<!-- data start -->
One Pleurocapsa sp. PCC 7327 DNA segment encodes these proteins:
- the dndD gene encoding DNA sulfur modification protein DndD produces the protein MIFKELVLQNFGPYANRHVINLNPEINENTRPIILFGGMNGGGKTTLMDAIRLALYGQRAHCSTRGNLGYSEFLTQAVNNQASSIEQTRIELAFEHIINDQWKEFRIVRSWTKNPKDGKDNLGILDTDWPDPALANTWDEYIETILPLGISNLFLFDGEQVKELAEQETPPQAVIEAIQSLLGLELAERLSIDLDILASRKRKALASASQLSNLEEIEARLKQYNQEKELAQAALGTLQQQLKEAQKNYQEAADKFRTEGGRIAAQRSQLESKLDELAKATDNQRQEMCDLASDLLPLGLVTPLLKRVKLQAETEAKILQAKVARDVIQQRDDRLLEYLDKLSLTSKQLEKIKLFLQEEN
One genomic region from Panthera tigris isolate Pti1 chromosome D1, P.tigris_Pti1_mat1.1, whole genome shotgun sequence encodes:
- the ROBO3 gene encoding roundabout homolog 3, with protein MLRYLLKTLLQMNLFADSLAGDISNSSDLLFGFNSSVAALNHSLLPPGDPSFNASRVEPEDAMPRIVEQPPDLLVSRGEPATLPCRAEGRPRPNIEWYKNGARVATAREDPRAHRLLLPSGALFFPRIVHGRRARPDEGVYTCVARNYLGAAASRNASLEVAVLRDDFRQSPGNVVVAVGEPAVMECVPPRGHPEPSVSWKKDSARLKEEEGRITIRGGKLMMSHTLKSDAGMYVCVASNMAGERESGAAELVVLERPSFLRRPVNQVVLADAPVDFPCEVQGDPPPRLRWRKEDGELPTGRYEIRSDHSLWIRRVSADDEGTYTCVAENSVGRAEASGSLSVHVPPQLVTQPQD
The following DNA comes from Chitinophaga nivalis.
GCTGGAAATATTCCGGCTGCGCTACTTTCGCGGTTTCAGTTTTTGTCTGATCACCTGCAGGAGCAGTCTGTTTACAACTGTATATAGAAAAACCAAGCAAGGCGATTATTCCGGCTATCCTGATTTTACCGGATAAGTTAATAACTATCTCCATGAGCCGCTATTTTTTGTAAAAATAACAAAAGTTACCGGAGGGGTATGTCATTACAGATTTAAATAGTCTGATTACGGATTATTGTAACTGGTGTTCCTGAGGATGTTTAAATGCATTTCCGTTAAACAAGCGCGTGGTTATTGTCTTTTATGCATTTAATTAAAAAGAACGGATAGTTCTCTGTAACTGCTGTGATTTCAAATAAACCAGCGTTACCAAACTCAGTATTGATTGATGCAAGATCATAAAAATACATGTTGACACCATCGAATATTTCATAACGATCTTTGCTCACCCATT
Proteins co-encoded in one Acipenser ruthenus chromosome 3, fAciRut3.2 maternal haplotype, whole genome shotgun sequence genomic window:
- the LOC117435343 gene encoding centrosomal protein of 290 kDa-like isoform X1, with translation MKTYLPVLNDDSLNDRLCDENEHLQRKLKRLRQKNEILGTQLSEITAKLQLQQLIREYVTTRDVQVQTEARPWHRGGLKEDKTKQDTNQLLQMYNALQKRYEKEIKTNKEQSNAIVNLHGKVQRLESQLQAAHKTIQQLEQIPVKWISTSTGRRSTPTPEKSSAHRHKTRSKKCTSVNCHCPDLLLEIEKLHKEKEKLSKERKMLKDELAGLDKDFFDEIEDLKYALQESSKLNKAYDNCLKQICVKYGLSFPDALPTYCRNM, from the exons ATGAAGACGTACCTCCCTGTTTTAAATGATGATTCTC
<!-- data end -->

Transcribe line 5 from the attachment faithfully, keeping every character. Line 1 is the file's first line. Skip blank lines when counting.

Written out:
The following DNA comes from Chitinophaga nivalis.